State biologists are teaming up with the public and a nature center in Litchfield to study bats.
A new project at the White Memorial Conservation Center (WMCC) called ‘Bats Count!’ will use cameras to collect data on the big brown bat — one of several cave-dwelling bat species whose populations have been impacted by a fatal disease called white-nose syndrome (WNS).
Cameras have been set up in the WMCC’s Green Barn with live feeds that the public can watch 24 hours a day. Viewers can help conduct emergence counts — counting bats as they fly out of the barn each evening — through a datasheet and user guide.
Due to WNS, all cave bats except the big brown bat are considered endangered in the state. Two of these species are protected under the federal Endangered Species Act. The big brown bat has been less immediately impacted by WNS, but is still classified as a species of “Greatest Conservation Need” in the Connecticut Wildlife Action Plan.
The project began on Friday, June 16, with a ceremony unveiling the cameras, which allowed the crowd — both in person and online — to participate in the first count. More than 100 people participated, DEEP and WMCC leaders said.
Since then, program developers Devaughn Fraser, state mammal biologist for the Wildlife Diversity Program of the DEEP, and James Fischer, research director for the WMCC, have said they plan to develop a workshop to encourage ongoing public participation.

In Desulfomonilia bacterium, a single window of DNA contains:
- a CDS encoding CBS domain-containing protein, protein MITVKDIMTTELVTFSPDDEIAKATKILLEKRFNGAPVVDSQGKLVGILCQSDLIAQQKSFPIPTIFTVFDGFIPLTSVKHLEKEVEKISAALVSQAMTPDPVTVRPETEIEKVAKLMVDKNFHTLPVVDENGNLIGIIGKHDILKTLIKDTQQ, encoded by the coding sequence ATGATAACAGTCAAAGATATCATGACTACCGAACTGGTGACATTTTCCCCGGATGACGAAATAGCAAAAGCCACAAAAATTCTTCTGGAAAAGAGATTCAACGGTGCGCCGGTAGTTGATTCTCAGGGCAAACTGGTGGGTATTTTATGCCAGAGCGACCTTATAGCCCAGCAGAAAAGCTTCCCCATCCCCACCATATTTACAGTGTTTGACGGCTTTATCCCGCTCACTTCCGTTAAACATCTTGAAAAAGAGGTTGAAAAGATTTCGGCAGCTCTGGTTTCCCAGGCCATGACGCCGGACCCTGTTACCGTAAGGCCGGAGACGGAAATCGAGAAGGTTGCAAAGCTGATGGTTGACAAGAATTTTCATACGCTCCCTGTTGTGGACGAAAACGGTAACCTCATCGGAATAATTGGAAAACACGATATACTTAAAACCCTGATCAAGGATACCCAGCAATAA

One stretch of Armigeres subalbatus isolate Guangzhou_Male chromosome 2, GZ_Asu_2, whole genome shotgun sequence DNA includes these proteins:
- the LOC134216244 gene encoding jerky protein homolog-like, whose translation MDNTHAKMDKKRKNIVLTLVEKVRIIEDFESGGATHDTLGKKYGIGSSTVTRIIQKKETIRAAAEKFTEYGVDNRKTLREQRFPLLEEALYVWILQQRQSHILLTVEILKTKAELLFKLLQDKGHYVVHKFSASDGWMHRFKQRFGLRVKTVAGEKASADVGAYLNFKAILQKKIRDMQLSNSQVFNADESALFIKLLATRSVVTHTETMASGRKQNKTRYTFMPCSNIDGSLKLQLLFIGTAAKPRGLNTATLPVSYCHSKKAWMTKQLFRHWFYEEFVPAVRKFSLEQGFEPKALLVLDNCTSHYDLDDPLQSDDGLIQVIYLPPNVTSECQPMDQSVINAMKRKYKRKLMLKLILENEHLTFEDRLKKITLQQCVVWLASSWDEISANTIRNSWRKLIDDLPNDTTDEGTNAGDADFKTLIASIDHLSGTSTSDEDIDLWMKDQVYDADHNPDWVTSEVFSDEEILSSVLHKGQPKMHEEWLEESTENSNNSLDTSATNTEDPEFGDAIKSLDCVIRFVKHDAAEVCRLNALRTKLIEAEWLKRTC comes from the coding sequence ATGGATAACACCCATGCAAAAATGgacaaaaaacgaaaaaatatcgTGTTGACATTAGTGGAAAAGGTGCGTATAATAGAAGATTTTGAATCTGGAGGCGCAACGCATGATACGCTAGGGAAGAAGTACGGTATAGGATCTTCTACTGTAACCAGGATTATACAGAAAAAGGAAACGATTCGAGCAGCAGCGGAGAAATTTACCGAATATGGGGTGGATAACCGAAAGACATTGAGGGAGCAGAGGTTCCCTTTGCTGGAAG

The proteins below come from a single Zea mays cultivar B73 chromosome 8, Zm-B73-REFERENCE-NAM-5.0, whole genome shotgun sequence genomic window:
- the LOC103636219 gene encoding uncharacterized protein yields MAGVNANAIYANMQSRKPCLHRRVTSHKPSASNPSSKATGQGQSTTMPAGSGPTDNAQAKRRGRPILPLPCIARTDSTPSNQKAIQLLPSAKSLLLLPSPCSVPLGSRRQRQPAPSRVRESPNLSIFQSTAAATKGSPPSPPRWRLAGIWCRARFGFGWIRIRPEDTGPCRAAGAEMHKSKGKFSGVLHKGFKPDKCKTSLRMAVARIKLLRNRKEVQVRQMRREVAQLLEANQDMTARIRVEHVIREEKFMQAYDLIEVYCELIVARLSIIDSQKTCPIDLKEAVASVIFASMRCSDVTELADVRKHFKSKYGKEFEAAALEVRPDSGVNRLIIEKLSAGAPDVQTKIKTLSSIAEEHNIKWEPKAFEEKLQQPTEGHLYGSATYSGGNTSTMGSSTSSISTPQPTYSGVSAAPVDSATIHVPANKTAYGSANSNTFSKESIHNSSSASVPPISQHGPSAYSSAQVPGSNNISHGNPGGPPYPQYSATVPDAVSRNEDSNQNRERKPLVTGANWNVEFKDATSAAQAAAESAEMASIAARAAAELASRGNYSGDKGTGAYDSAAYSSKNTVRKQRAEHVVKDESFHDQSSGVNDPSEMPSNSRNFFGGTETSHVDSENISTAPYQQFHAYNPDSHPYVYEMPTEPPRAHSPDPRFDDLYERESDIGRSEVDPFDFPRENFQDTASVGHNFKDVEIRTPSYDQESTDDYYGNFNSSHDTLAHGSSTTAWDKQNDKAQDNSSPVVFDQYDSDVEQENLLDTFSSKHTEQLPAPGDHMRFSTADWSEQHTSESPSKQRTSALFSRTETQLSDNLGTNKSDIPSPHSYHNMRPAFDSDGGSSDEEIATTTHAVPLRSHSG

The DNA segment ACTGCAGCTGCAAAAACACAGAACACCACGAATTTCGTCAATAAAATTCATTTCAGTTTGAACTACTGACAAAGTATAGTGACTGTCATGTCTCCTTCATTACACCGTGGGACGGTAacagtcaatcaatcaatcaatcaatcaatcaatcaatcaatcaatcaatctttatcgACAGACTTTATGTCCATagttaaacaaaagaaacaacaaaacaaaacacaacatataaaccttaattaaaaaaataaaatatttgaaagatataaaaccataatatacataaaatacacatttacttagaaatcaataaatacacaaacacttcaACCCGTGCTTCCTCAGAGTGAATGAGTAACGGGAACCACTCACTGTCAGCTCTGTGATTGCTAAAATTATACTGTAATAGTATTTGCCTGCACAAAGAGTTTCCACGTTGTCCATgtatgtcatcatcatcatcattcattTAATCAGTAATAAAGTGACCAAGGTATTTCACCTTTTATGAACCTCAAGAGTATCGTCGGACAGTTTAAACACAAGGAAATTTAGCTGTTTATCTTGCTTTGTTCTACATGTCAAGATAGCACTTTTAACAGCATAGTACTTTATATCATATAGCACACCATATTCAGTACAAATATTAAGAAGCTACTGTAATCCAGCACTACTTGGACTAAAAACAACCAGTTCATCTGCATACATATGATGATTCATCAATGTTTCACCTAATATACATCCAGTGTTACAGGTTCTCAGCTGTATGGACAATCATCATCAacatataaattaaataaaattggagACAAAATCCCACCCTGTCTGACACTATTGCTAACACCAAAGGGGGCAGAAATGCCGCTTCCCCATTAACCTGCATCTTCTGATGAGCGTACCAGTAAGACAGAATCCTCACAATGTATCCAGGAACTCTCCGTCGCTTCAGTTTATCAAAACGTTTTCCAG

“We’ll go over the specifics of the camera, the specifics of the data collection, the observation sheets, those types of things,” Fraser said. “We’re hoping that people will maybe feel a little bit more comfortable with the process; that will accelerate the participation.”
Data collected by participants will be used in combination with observations by the research team as well as an algorithm that tracks the amount of bats exiting the barn at night for maximum accuracy.
Fraser said the initiative serves two important purposes: to assist researchers in learning more about bat behavioral patterns, and to improve the public perception of bats.
“Bats are phenomenal animals, but they do suffer kind of a ‘PR’ problem,” Fraser said. “This is typical of a species that people don’t get to see and interact with very directly.”
Fraser has been a part of “Bat Week,” which the DEEP holds annually the week before Halloween. Similarly, the “Bats Count” program hopes to make people in Connecticut more comfortable with bats, and teach them about the ecological benefits of the animals.
According to Fischer, the “bat cam” is a window into how big brown bat colonies, and those of other cave bats, grow and change over time after the emergence of WNS. Like Fraser, he believes that increasing public perception of bats is also important for the preservation of the species.
“Bats should not be vilified, they should be celebrated. When you see a bat in your background, that’s not something we should be panicking about,” Fischer said. “Bats do count, they matter. That’s why we called the project Bats Count.”